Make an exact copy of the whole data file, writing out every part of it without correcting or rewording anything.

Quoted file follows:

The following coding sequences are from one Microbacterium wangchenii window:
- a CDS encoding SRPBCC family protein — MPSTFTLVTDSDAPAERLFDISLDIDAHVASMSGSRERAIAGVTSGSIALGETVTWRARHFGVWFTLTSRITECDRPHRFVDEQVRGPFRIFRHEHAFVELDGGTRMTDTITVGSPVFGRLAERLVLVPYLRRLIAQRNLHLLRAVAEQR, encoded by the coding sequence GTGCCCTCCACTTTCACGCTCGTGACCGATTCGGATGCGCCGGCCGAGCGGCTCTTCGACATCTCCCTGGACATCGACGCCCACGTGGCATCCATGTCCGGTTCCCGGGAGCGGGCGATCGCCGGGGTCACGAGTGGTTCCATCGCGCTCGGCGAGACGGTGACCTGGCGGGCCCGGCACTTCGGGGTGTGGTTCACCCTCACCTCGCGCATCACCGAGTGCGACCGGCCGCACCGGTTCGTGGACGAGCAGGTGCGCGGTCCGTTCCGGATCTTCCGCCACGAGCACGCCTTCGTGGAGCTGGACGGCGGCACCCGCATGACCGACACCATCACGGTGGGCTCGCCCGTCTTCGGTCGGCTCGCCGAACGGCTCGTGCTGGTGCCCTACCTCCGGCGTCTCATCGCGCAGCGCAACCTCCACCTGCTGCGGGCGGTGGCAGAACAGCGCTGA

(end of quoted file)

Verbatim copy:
The following coding sequences are from one Microbacterium wangchenii window:
- a CDS encoding SRPBCC family protein — MPSTFTLVTDSDAPAERLFDISLDIDAHVASMSGSRERAIAGVTSGSIALGETVTWRARHFGVWFTLTSRITECDRPHRFVDEQVRGPFRIFRHEHAFVELDGGTRMTDTITVGSPVFGRLAERLVLVPYLRRLIAQRNLHLLRAVAEQR, encoded by the coding sequence GTGCCCTCCACTTTCACGCTCGTGACCGATTCGGATGCGCCGGCCGAGCGGCTCTTCGACATCTCCCTGGACATCGACGCCCACGTGGCATCCATGTCCGGTTCCCGGGAGCGGGCGATCGCCGGGGTCACGAGTGGTTCCATCGCGCTCGGCGAGACGGTGACCTGGCGGGCCCGGCACTTCGGGGTGTGGTTCACCCTCACCTCGCGCATCACCGAGTGCGACCGGCCGCACCGGTTCGTGGACGAGCAGGTGCGCGGTCCGTTCCGGATCTTCCGCCACGAGCACGCCTTCGTGGAGCTGGACGGCGGCACCCGCATGACCGACACCATCACGGTGGGCTCGCCCGTCTTCGGTCGGCTCGCCGAACGGCTCGTGCTGGTGCCCTACCTCCGGCGTCTCATCGCGCAGCGCAACCTCCACCTGCTGCGGGCGGTGGCAGAACAGCGCTGA